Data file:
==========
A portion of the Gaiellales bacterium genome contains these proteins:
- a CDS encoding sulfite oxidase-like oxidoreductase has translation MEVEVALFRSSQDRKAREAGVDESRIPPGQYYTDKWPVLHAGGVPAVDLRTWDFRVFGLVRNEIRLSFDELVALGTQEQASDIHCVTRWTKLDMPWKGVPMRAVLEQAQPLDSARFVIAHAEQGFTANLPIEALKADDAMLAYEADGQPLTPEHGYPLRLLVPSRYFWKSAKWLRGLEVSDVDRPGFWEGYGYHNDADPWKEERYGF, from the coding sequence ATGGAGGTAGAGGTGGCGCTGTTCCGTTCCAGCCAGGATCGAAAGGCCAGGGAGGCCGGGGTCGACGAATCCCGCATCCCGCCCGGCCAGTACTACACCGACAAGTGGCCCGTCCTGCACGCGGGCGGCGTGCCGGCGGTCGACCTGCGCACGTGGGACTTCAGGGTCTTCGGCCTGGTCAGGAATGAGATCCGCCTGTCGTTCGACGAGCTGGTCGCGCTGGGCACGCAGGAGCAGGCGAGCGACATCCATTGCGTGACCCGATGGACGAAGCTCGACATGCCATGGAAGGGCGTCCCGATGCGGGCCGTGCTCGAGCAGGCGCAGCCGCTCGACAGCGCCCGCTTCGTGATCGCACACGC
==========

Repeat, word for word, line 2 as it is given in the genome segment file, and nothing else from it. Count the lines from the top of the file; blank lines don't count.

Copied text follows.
- a CDS encoding sulfite oxidase-like oxidoreductase has translation MEVEVALFRSSQDRKAREAGVDESRIPPGQYYTDKWPVLHAGGVPAVDLRTWDFRVFGLVRNEIRLSFDELVALGTQEQASDIHCVTRWTKLDMPWKGVPMRAVLEQAQPLDSARFVIAHAEQGFTANLPIEALKADDAMLAYEADGQPLTPEHGYPLRLLVPSRYFWKSAKWLRGLEVSDVDRPGFWEGYGYHNDADPWKEERYGF, from the coding sequence ATGGAGGTAGAGGTGGCGCTGTTCCGTTCCAGCCAGGATCGAAAGGCCAGGGAGGCCGGGGTCGACGAATCCCGCATCCCGCCCGGCCAGTACTACACCGACAAGTGGCCCGTCCTGCACGCGGGCGGCGTGCCGGCGGTCGACCTGCGCACGTGGGACTTCAGGGTCTTCGGCCTGGTCAGGAATGAGATCCGCCTGTCGTTCGACGAGCTGGTCGCGCTGGGCACGCAGGAGCAGGCGAGCGACATCCATTGCGTGACCCGATGGACGAAGCTCGACATGCCATGGAAGGGCGTCCCGATGCGGGCCGTGCTCGAGCAGGCGCAGCCGCTCGACAGCGCCCGCTTCGTGATCGCACACGC